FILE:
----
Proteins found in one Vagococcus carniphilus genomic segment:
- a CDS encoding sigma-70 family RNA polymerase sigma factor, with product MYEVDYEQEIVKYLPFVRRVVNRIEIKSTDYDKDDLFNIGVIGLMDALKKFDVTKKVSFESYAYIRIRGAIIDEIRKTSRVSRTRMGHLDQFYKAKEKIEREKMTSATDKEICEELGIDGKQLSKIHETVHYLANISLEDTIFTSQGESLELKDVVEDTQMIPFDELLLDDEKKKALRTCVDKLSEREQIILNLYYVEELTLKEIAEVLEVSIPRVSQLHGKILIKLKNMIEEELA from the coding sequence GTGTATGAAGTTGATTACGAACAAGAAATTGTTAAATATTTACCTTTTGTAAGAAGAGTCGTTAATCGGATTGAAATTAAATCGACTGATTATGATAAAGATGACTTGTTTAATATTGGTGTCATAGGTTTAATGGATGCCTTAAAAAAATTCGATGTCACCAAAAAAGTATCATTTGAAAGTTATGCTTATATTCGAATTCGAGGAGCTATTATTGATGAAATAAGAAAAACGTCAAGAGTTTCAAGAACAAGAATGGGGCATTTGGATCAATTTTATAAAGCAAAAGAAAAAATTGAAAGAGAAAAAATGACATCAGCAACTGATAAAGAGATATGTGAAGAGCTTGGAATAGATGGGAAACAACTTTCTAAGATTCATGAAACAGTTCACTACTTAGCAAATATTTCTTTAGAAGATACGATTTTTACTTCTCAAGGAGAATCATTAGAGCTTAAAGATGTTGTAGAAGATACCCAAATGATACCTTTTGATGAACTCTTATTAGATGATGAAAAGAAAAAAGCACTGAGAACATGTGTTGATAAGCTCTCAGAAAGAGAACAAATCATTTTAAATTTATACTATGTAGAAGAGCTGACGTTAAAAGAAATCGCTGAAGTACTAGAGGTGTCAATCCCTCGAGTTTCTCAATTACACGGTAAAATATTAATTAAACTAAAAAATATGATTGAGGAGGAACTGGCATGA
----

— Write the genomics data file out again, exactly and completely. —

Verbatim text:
Proteins found in one Vagococcus carniphilus genomic segment:
- a CDS encoding sigma-70 family RNA polymerase sigma factor, with product MYEVDYEQEIVKYLPFVRRVVNRIEIKSTDYDKDDLFNIGVIGLMDALKKFDVTKKVSFESYAYIRIRGAIIDEIRKTSRVSRTRMGHLDQFYKAKEKIEREKMTSATDKEICEELGIDGKQLSKIHETVHYLANISLEDTIFTSQGESLELKDVVEDTQMIPFDELLLDDEKKKALRTCVDKLSEREQIILNLYYVEELTLKEIAEVLEVSIPRVSQLHGKILIKLKNMIEEELA from the coding sequence GTGTATGAAGTTGATTACGAACAAGAAATTGTTAAATATTTACCTTTTGTAAGAAGAGTCGTTAATCGGATTGAAATTAAATCGACTGATTATGATAAAGATGACTTGTTTAATATTGGTGTCATAGGTTTAATGGATGCCTTAAAAAAATTCGATGTCACCAAAAAAGTATCATTTGAAAGTTATGCTTATATTCGAATTCGAGGAGCTATTATTGATGAAATAAGAAAAACGTCAAGAGTTTCAAGAACAAGAATGGGGCATTTGGATCAATTTTATAAAGCAAAAGAAAAAATTGAAAGAGAAAAAATGACATCAGCAACTGATAAAGAGATATGTGAAGAGCTTGGAATAGATGGGAAACAACTTTCTAAGATTCATGAAACAGTTCACTACTTAGCAAATATTTCTTTAGAAGATACGATTTTTACTTCTCAAGGAGAATCATTAGAGCTTAAAGATGTTGTAGAAGATACCCAAATGATACCTTTTGATGAACTCTTATTAGATGATGAAAAGAAAAAAGCACTGAGAACATGTGTTGATAAGCTCTCAGAAAGAGAACAAATCATTTTAAATTTATACTATGTAGAAGAGCTGACGTTAAAAGAAATCGCTGAAGTACTAGAGGTGTCAATCCCTCGAGTTTCTCAATTACACGGTAAAATATTAATTAAACTAAAAAATATGATTGAGGAGGAACTGGCATGA